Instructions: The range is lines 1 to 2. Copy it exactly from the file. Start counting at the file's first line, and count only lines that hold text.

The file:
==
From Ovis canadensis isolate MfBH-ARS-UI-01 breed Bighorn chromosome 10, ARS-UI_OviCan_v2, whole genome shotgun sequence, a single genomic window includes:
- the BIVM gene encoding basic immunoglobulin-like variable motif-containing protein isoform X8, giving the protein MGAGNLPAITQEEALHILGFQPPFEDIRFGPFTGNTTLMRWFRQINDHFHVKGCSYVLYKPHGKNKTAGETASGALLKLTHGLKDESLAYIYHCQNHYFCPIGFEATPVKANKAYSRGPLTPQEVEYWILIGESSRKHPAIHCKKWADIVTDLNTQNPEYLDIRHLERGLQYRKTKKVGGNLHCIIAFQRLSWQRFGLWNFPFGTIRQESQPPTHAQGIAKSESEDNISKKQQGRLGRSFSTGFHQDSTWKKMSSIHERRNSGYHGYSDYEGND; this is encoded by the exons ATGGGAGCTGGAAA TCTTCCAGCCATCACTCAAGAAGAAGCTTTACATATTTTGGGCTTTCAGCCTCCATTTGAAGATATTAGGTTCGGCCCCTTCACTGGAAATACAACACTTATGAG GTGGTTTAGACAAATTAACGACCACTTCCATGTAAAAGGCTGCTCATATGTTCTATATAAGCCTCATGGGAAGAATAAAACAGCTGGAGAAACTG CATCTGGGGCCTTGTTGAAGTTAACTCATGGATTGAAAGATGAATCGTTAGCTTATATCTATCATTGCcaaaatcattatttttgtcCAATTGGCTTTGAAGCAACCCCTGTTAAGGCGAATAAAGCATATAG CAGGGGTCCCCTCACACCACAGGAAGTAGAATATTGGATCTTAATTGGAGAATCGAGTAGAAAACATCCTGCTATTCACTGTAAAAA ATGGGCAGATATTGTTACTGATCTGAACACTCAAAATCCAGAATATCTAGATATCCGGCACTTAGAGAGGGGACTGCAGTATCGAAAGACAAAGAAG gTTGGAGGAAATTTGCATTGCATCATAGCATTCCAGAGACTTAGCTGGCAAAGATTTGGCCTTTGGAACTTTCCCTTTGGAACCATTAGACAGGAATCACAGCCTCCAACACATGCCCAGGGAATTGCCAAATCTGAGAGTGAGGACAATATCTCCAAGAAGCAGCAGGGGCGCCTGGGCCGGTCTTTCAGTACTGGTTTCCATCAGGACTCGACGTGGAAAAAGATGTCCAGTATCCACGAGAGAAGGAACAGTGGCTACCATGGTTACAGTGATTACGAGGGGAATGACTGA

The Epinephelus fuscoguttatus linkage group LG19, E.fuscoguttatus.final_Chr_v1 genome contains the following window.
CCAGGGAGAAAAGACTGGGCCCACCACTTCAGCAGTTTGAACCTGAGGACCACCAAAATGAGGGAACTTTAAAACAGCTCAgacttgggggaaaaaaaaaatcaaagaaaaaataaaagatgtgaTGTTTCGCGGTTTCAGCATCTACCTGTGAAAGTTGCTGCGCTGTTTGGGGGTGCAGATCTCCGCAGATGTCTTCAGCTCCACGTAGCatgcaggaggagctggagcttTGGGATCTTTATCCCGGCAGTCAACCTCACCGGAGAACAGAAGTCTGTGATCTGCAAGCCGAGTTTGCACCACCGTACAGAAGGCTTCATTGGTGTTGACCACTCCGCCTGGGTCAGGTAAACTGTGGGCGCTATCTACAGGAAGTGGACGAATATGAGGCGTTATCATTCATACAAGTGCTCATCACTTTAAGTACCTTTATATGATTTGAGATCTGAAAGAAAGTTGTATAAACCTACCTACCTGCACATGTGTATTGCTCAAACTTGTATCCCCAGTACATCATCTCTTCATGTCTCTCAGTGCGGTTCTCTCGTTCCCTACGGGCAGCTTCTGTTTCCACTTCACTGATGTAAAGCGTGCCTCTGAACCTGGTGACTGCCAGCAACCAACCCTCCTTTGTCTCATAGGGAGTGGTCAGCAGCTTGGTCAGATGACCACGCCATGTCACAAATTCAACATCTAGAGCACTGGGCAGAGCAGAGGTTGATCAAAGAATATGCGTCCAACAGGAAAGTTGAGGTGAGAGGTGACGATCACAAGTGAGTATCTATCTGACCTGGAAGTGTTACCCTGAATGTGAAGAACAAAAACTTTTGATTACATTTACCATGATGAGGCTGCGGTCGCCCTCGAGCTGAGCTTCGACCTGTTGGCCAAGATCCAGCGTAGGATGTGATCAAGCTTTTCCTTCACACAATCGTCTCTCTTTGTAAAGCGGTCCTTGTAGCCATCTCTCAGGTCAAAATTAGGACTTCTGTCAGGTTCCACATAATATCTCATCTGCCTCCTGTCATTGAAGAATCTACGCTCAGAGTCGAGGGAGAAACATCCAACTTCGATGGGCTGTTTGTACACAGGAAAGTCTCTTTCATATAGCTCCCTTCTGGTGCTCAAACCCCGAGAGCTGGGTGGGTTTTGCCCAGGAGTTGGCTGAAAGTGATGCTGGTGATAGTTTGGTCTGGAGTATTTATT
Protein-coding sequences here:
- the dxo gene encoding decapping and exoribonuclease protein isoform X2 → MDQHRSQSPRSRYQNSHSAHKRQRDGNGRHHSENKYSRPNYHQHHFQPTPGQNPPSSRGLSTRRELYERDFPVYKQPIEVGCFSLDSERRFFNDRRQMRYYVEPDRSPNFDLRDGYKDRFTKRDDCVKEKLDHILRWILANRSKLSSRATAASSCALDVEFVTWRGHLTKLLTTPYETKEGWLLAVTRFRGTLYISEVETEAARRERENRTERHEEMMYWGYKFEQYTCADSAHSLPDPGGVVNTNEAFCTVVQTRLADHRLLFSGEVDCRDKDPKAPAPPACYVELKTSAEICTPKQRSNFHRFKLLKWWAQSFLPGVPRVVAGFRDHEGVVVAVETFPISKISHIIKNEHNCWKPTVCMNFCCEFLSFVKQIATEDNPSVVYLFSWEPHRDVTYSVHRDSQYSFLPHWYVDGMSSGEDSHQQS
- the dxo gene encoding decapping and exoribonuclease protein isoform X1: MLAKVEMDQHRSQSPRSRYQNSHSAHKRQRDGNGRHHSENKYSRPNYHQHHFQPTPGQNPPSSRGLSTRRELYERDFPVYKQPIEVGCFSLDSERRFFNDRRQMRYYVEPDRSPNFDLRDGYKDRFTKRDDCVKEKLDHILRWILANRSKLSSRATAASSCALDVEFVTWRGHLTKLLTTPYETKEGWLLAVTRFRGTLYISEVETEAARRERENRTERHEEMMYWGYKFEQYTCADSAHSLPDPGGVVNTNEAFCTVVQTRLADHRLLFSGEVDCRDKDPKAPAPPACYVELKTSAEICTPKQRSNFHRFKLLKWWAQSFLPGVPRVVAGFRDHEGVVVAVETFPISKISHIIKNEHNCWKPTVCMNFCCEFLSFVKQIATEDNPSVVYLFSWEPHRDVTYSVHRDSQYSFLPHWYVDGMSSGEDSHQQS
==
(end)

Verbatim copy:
From Ovis canadensis isolate MfBH-ARS-UI-01 breed Bighorn chromosome 10, ARS-UI_OviCan_v2, whole genome shotgun sequence, a single genomic window includes:
- the BIVM gene encoding basic immunoglobulin-like variable motif-containing protein isoform X8, giving the protein MGAGNLPAITQEEALHILGFQPPFEDIRFGPFTGNTTLMRWFRQINDHFHVKGCSYVLYKPHGKNKTAGETASGALLKLTHGLKDESLAYIYHCQNHYFCPIGFEATPVKANKAYSRGPLTPQEVEYWILIGESSRKHPAIHCKKWADIVTDLNTQNPEYLDIRHLERGLQYRKTKKVGGNLHCIIAFQRLSWQRFGLWNFPFGTIRQESQPPTHAQGIAKSESEDNISKKQQGRLGRSFSTGFHQDSTWKKMSSIHERRNSGYHGYSDYEGND; this is encoded by the exons ATGGGAGCTGGAAA TCTTCCAGCCATCACTCAAGAAGAAGCTTTACATATTTTGGGCTTTCAGCCTCCATTTGAAGATATTAGGTTCGGCCCCTTCACTGGAAATACAACACTTATGAG GTGGTTTAGACAAATTAACGACCACTTCCATGTAAAAGGCTGCTCATATGTTCTATATAAGCCTCATGGGAAGAATAAAACAGCTGGAGAAACTG CATCTGGGGCCTTGTTGAAGTTAACTCATGGATTGAAAGATGAATCGTTAGCTTATATCTATCATTGCcaaaatcattatttttgtcCAATTGGCTTTGAAGCAACCCCTGTTAAGGCGAATAAAGCATATAG CAGGGGTCCCCTCACACCACAGGAAGTAGAATATTGGATCTTAATTGGAGAATCGAGTAGAAAACATCCTGCTATTCACTGTAAAAA ATGGGCAGATATTGTTACTGATCTGAACACTCAAAATCCAGAATATCTAGATATCCGGCACTTAGAGAGGGGACTGCAGTATCGAAAGACAAAGAAG gTTGGAGGAAATTTGCATTGCATCATAGCATTCCAGAGACTTAGCTGGCAAAGATTTGGCCTTTGGAACTTTCCCTTTGGAACCATTAGACAGGAATCACAGCCTCCAACACATGCCCAGGGAATTGCCAAATCTGAGAGTGAGGACAATATCTCCAAGAAGCAGCAGGGGCGCCTGGGCCGGTCTTTCAGTACTGGTTTCCATCAGGACTCGACGTGGAAAAAGATGTCCAGTATCCACGAGAGAAGGAACAGTGGCTACCATGGTTACAGTGATTACGAGGGGAATGACTGA